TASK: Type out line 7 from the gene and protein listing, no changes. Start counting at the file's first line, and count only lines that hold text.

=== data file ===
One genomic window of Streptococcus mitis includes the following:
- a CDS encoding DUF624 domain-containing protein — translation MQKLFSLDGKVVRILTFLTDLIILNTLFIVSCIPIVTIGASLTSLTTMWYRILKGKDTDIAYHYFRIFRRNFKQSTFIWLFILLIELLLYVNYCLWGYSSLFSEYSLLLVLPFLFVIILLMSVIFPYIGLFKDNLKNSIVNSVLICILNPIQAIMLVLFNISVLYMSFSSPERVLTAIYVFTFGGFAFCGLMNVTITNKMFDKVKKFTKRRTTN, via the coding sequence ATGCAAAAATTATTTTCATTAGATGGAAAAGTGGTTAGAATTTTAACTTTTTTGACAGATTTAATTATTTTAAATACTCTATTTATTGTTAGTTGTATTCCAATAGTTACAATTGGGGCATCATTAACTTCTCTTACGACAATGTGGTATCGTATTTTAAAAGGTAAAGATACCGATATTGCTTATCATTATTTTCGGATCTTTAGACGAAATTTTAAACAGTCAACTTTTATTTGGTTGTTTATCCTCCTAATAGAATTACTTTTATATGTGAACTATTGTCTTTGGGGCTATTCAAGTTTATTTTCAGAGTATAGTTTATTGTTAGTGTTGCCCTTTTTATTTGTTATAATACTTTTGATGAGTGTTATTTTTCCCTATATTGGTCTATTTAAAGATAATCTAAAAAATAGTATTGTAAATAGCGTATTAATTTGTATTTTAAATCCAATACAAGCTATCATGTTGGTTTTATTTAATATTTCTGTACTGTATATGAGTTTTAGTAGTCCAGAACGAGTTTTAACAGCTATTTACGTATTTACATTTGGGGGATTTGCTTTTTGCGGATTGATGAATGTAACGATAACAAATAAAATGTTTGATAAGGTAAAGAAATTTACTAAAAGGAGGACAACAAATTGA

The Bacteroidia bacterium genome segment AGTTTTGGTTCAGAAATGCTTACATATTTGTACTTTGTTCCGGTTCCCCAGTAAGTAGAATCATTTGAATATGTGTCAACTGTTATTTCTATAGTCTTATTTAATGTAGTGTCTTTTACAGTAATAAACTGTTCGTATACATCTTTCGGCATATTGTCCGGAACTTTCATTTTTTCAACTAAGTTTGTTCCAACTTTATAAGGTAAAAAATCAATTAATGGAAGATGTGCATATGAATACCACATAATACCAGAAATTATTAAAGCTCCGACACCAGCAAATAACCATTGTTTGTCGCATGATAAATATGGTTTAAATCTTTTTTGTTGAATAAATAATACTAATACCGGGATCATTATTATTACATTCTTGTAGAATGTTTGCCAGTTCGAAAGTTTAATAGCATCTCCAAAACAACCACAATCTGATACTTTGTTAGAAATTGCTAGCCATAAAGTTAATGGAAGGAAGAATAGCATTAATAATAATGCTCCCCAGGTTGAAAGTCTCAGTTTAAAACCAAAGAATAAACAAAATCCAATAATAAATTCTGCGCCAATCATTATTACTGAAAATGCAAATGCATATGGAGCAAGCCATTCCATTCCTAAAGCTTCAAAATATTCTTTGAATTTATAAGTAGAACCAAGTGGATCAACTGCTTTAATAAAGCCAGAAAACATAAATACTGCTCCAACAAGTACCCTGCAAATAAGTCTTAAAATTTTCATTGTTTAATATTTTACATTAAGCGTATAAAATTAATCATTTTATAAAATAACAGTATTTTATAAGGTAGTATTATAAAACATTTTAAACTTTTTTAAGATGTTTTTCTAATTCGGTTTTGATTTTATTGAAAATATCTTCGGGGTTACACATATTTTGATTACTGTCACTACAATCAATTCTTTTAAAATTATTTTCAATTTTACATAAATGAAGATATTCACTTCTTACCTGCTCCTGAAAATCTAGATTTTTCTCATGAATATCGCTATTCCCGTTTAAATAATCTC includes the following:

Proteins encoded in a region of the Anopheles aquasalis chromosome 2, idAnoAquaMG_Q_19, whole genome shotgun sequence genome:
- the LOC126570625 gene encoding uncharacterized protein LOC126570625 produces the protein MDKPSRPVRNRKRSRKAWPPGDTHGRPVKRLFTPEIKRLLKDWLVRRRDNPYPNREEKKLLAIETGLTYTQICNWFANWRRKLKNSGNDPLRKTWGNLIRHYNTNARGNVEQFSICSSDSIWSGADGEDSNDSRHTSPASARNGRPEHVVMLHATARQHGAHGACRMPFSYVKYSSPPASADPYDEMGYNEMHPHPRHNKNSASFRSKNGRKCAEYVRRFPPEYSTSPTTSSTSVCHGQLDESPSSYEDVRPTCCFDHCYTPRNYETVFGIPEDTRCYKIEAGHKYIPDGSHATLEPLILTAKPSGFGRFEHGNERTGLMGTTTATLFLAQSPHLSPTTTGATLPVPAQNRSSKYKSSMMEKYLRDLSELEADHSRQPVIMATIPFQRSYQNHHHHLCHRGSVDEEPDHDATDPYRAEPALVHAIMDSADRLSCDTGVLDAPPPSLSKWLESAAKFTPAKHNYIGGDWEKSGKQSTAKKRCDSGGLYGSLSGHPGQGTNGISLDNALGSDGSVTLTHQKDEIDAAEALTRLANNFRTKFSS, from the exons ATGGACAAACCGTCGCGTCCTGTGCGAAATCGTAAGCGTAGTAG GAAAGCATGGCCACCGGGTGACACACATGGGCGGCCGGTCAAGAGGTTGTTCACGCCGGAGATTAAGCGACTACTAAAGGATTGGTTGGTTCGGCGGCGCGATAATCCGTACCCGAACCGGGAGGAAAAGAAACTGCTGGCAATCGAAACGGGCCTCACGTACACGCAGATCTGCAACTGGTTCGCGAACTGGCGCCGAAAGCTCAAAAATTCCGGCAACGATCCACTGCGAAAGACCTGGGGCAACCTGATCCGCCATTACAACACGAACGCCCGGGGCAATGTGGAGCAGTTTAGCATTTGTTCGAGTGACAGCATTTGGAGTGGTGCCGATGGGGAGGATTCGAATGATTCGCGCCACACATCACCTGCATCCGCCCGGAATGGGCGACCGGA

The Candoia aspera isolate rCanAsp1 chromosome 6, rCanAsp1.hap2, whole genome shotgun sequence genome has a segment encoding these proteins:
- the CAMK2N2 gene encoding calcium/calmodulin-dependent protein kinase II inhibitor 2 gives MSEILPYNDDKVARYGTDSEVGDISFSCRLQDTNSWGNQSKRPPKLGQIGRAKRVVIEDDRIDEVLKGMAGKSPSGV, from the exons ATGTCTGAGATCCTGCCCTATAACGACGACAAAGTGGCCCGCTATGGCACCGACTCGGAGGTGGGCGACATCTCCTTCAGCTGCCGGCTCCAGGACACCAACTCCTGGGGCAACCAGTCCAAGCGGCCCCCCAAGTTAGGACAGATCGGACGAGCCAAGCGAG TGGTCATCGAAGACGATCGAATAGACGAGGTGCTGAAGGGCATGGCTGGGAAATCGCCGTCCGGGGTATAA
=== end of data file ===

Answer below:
- the CAMK2N2 gene encoding calcium/calmodulin-dependent protein kinase II inhibitor 2 gives MSEILPYNDDKVARYGTDSEVGDISFSCRLQDTNSWGNQSKRPPKLGQIGRAKRVVIEDDRIDEVLKGMAGKSPSGV, from the exons ATGTCTGAGATCCTGCCCTATAACGACGACAAAGTGGCCCGCTATGGCACCGACTCGGAGGTGGGCGACATCTCCTTCAGCTGCCGGCTCCAGGACACCAACTCCTGGGGCAACCAGTCCAAGCGGCCCCCCAAGTTAGGACAGATCGGACGAGCCAAGCGAG TGGTCATCGAAGACGATCGAATAGACGAGGTGCTGAAGGGCATGGCTGGGAAATCGCCGTCCGGGGTATAA